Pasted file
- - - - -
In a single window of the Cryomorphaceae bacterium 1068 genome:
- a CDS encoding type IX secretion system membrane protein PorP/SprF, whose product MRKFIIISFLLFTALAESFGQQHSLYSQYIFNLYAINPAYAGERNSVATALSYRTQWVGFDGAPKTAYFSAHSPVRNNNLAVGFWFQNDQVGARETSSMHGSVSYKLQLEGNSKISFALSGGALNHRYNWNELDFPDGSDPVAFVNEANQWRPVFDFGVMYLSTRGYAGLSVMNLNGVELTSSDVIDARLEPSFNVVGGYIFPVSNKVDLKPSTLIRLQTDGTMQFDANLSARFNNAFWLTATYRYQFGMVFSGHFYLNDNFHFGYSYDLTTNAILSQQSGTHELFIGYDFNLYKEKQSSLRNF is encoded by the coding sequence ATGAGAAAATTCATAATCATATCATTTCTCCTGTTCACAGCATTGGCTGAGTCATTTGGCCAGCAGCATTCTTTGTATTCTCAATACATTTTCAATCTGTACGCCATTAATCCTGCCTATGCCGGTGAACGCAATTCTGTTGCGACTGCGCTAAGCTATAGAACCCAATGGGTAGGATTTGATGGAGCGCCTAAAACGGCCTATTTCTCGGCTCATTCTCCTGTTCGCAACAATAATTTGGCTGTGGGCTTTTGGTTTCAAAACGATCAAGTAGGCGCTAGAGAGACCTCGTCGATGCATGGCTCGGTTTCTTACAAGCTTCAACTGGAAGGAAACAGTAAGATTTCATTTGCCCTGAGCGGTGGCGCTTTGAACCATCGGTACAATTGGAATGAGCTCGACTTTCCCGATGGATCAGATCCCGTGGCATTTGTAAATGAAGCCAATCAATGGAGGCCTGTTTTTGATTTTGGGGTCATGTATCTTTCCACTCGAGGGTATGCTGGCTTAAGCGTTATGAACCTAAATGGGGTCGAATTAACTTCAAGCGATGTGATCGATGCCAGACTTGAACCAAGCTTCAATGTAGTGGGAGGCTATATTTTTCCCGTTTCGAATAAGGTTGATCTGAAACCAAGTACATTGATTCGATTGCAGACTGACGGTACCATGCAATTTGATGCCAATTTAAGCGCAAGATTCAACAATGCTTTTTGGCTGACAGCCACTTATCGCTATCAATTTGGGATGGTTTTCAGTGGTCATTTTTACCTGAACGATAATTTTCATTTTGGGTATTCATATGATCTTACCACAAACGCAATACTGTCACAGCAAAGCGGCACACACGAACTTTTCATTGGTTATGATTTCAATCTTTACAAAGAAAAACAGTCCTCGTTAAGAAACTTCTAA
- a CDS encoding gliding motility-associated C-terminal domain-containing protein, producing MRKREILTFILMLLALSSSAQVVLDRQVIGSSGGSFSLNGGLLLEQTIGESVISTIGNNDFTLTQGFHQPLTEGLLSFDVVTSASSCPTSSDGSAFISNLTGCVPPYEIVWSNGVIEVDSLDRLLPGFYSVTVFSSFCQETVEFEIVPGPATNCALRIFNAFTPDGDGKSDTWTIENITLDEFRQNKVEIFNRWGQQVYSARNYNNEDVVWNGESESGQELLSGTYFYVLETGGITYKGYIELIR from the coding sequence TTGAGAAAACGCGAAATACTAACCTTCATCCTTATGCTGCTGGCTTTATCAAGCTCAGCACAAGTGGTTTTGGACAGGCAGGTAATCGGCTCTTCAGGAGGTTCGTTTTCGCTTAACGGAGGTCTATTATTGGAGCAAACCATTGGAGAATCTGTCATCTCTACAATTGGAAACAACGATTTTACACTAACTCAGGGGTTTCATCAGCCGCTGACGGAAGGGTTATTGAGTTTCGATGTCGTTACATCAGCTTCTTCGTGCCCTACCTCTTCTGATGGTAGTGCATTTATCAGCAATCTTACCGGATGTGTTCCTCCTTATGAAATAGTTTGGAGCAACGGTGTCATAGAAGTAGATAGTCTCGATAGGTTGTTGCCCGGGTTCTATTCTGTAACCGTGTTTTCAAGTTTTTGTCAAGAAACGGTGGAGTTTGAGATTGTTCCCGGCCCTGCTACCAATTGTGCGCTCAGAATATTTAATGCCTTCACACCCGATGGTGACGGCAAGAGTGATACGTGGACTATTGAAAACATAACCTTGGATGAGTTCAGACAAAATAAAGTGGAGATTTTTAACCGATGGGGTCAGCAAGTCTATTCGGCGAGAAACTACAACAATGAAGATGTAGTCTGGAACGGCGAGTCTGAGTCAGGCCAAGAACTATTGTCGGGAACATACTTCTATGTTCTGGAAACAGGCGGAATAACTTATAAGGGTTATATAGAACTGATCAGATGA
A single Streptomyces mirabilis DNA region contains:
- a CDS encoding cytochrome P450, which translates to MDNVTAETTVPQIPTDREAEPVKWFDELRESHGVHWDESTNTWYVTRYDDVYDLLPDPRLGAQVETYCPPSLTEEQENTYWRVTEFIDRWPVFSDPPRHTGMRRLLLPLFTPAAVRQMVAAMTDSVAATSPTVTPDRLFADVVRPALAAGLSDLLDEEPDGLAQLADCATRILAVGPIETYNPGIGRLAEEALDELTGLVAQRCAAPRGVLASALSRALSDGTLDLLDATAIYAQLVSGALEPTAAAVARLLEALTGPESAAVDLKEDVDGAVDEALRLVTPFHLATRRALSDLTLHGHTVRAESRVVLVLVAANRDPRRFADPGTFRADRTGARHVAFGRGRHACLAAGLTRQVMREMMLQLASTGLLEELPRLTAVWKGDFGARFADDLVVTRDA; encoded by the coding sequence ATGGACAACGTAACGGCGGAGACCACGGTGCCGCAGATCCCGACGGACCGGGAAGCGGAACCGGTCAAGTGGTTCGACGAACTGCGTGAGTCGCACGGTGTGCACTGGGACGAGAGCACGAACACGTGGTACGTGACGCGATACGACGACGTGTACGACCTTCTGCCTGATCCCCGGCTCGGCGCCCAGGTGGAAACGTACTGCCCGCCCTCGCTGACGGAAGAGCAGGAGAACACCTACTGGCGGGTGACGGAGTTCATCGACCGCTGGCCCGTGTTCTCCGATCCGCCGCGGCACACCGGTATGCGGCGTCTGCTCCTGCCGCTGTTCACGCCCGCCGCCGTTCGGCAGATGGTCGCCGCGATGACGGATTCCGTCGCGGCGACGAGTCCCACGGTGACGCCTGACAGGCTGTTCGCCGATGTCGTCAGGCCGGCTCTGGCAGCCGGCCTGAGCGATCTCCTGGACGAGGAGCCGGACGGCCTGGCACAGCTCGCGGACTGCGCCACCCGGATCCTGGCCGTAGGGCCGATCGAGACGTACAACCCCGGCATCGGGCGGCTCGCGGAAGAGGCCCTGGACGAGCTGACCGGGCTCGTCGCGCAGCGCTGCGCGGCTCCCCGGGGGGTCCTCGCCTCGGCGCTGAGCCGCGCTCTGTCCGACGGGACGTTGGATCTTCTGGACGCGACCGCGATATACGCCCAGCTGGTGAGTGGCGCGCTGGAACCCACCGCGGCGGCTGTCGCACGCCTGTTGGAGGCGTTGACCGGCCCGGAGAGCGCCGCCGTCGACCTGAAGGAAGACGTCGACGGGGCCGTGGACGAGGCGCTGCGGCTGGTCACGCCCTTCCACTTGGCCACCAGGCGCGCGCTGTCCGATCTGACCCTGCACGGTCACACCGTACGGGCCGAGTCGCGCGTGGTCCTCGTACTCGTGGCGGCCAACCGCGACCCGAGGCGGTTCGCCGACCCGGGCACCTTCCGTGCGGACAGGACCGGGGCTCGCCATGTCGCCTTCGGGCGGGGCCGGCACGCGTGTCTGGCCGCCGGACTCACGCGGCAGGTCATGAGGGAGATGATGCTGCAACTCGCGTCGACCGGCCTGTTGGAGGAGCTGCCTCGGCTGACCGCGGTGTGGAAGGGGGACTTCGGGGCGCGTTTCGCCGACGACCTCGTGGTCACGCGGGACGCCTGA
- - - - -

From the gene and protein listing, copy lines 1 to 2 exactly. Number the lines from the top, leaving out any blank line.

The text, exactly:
In a single window of the Cryomorphaceae bacterium 1068 genome:
- a CDS encoding type IX secretion system membrane protein PorP/SprF, whose product MRKFIIISFLLFTALAESFGQQHSLYSQYIFNLYAINPAYAGERNSVATALSYRTQWVGFDGAPKTAYFSAHSPVRNNNLAVGFWFQNDQVGARETSSMHGSVSYKLQLEGNSKISFALSGGALNHRYNWNELDFPDGSDPVAFVNEANQWRPVFDFGVMYLSTRGYAGLSVMNLNGVELTSSDVIDARLEPSFNVVGGYIFPVSNKVDLKPSTLIRLQTDGTMQFDANLSARFNNAFWLTATYRYQFGMVFSGHFYLNDNFHFGYSYDLTTNAILSQQSGTHELFIGYDFNLYKEKQSSLRNF is encoded by the coding sequence ATGAGAAAATTCATAATCATATCATTTCTCCTGTTCACAGCATTGGCTGAGTCATTTGGCCAGCAGCATTCTTTGTATTCTCAATACATTTTCAATCTGTACGCCATTAATCCTGCCTATGCCGGTGAACGCAATTCTGTTGCGACTGCGCTAAGCTATAGAACCCAATGGGTAGGATTTGATGGAGCGCCTAAAACGGCCTATTTCTCGGCTCATTCTCCTGTTCGCAACAATAATTTGGCTGTGGGCTTTTGGTTTCAAAACGATCAAGTAGGCGCTAGAGAGACCTCGTCGATGCATGGCTCGGTTTCTTACAAGCTTCAACTGGAAGGAAACAGTAAGATTTCATTTGCCCTGAGCGGTGGCGCTTTGAACCATCGGTACAATTGGAATGAGCTCGACTTTCCCGATGGATCAGATCCCGTGGCATTTGTAAATGAAGCCAATCAATGGAGGCCTGTTTTTGATTTTGGGGTCATGTATCTTTCCACTCGAGGGTATGCTGGCTTAAGCGTTATGAACCTAAATGGGGTCGAATTAACTTCAAGCGATGTGATCGATGCCAGACTTGAACCAAGCTTCAATGTAGTGGGAGGCTATATTTTTCCCGTTTCGAATAAGGTTGATCTGAAACCAAGTACATTGATTCGATTGCAGACTGACGGTACCATGCAATTTGATGCCAATTTAAGCGCAAGATTCAACAATGCTTTTTGGCTGACAGCCACTTATCGCTATCAATTTGGGATGGTTTTCAGTGGTCATTTTTACCTGAACGATAATTTTCATTTTGGGTATTCATATGATCTTACCACAAACGCAATACTGTCACAGCAAAGCGGCACACACGAACTTTTCATTGGTTATGATTTCAATCTTTACAAAGAAAAACAGTCCTCGTTAAGAAACTTCTAA